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hindle xiii

Food and drink thread

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Does anyone reckon I could use baker's yeast to make ginger beer?

 

There's some sachets knocking around along with some ginger and I was curious.

 

I'm on a bit of a home-made food stuff roll at the moment; chilli relish and chilli sauce, pickled mushrooms and now possibly ginger beer.

 

(The internet is a bit too nerdy when it comes to home-brewing talk.)

Finally!  Having a Ph.D. in the flocculation of yeast comes in useful.  

 

THe yeast will work just as well, but will be harder to seperate from the brew, as it will not clump up as efficiently when the sugar has been used up.

 

Steve (is that Stephen with a 'ph'?  No, it's Steven with a PhD)

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I cant decide whether I prefer Hendersons Relish or Worcestershire Sauce.....first world problems :)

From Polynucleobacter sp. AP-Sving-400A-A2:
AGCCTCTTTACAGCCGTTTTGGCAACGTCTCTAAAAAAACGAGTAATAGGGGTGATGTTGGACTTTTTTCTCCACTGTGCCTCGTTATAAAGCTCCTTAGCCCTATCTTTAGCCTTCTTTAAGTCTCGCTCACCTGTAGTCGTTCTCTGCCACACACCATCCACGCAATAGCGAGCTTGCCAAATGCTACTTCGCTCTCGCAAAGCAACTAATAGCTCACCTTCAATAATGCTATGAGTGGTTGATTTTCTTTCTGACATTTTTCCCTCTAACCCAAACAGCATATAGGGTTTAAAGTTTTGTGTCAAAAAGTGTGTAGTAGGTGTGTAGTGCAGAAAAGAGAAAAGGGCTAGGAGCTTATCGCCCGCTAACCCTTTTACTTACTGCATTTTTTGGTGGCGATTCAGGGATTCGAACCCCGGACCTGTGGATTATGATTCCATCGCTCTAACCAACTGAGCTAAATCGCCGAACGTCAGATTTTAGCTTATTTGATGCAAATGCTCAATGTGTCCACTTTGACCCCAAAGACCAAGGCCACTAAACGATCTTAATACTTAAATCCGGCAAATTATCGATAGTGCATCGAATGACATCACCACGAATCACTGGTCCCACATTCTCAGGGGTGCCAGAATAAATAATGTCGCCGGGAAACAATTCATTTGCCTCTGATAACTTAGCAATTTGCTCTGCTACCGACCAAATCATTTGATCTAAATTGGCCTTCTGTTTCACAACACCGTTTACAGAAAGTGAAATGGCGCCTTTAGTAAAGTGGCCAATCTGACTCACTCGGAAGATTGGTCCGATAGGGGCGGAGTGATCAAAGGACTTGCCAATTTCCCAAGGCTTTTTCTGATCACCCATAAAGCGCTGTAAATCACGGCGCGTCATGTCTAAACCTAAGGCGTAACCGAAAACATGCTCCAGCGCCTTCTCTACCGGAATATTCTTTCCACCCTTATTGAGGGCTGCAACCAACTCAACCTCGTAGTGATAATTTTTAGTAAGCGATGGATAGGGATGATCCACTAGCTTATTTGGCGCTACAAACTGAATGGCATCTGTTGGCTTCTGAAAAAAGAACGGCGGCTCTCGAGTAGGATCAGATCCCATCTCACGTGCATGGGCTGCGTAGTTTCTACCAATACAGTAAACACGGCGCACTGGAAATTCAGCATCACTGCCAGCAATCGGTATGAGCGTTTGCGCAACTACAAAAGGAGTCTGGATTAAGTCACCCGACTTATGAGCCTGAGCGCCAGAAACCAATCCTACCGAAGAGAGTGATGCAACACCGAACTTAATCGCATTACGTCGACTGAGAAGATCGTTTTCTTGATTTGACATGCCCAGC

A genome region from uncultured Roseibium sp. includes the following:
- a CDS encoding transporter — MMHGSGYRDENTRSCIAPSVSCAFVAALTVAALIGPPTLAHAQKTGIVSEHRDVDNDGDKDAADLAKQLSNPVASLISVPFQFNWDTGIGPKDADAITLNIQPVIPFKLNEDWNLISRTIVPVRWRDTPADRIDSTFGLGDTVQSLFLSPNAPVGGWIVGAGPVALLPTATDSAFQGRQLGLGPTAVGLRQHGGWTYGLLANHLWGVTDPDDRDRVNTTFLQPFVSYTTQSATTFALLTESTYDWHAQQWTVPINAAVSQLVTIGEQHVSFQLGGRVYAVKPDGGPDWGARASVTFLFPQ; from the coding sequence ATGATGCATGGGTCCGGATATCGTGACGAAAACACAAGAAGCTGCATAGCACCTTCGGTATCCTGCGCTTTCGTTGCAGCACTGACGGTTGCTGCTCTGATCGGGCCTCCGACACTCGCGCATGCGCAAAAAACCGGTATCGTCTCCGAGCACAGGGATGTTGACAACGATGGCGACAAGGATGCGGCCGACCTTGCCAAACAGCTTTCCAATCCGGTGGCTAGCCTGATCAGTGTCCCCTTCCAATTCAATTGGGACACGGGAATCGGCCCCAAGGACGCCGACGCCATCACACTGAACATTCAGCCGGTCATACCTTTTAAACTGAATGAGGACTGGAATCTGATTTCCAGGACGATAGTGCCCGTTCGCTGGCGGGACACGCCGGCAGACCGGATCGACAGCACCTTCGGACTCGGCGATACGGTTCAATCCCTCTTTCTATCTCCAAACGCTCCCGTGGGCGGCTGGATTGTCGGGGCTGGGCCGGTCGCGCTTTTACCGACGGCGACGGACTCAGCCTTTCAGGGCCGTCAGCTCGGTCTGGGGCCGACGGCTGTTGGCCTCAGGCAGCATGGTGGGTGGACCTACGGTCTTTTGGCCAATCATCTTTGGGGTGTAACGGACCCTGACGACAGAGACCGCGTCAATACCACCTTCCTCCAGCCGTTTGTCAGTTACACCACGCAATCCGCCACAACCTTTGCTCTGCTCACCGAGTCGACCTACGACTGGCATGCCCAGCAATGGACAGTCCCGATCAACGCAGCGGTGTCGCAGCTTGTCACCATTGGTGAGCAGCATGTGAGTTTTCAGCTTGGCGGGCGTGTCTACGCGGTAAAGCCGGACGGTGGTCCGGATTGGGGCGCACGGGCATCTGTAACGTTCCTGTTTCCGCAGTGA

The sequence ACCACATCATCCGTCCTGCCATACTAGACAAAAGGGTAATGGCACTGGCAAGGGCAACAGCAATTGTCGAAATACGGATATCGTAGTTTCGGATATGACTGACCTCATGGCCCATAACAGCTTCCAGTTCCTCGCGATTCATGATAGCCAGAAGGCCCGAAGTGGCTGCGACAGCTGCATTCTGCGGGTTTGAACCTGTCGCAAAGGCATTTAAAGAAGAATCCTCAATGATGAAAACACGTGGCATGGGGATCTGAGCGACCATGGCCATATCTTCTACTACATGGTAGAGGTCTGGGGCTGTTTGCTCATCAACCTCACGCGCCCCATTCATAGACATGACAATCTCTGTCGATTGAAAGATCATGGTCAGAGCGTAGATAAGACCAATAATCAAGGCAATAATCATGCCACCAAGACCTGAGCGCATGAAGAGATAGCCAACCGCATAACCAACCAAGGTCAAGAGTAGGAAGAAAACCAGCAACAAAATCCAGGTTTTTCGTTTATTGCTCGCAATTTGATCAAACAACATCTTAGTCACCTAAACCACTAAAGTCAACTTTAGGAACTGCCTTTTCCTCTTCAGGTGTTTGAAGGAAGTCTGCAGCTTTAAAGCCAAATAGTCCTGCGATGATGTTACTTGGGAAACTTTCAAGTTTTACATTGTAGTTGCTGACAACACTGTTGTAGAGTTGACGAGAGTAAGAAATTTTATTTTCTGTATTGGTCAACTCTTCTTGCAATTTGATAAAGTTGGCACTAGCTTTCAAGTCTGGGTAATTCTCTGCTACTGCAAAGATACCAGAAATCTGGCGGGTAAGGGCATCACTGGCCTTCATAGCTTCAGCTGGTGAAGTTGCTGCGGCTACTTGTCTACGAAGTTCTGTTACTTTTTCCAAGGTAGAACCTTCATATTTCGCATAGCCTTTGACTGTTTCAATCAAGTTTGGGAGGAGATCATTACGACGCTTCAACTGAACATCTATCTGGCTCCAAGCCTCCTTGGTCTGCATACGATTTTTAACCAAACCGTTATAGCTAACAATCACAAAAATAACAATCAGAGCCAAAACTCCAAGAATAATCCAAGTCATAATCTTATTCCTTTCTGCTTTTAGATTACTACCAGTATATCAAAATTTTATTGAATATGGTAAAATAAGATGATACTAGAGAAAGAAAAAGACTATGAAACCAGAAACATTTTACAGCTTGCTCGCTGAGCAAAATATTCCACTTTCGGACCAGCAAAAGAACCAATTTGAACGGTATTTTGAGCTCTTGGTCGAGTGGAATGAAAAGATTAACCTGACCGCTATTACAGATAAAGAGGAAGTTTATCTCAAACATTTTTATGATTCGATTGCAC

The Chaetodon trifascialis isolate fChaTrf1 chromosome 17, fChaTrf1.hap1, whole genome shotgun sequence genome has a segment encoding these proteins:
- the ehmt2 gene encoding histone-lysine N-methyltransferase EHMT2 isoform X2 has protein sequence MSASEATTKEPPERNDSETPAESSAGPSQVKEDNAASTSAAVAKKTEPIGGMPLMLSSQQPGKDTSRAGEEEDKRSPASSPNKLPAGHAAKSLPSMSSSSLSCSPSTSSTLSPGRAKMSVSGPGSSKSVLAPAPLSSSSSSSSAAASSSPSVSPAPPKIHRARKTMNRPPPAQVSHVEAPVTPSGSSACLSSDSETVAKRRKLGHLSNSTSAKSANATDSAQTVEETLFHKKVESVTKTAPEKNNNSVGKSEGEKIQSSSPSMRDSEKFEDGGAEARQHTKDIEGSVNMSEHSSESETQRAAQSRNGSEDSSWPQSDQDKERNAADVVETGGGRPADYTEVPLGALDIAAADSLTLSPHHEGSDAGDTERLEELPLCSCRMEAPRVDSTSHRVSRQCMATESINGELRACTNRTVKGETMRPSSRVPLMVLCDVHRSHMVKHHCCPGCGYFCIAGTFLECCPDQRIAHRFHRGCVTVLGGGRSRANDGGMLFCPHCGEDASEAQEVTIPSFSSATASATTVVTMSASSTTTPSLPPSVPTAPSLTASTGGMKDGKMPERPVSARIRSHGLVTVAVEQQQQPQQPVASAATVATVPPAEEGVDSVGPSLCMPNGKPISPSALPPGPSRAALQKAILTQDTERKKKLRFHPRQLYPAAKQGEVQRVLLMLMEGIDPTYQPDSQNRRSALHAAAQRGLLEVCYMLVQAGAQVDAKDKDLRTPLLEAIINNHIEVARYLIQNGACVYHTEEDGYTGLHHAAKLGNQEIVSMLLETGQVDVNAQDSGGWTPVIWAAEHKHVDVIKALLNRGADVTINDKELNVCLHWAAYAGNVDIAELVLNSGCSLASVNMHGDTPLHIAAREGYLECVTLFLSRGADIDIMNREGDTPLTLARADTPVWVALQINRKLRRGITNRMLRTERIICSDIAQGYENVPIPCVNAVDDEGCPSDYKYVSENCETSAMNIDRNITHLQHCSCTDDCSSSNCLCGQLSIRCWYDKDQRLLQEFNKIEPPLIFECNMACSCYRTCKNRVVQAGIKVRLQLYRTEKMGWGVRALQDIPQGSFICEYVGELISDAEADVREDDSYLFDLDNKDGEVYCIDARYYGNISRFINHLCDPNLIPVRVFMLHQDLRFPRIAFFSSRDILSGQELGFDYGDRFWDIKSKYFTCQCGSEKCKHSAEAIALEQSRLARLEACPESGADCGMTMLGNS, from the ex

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Custard is easy to make from scratch.

 

You find these things out when you live in foreign.

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I cant decide whether I prefer Hendersons Relish or Worcestershire Sauce.....first world problems :)

Hendersons' tastes too vinegary, although it is an ok veggie substitute.

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Got a Stand pie from the local butchers for Christmas and it's flipping lovely. I know they are supposedly for boxing day but couldn't wait.

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You had room for pie after todays dinner? Fair play to yer.

Only a slice! :)

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2013 drew to an end my jolly jaunt of seeking new food and drinks to try.

 

Here be the list:

 

sake, venison, tripe, oysters, dragonfruit, sharon fruit, snails, frogs legs, lobster, caviar, foie gras, tamarind, wild boar, rabbit, kumquat, okre, ray wing, sword fish, samphire, octopus, tamarillo, black truffle, scotch bonnet, gjetost cheese, pomelo, crickets, karela, goat, moose, kangaroo, goose, physalis, sea bream, ackee, heart, quince, crocodile, zebra, ostrich, shark, naga chilli, turbot, rosehip tea, razor clams, tinda, cassava, chicken of the woods mushroom, sloe gin.

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2013 drew to an end my jolly jaunt of seeking new food and drinks to try.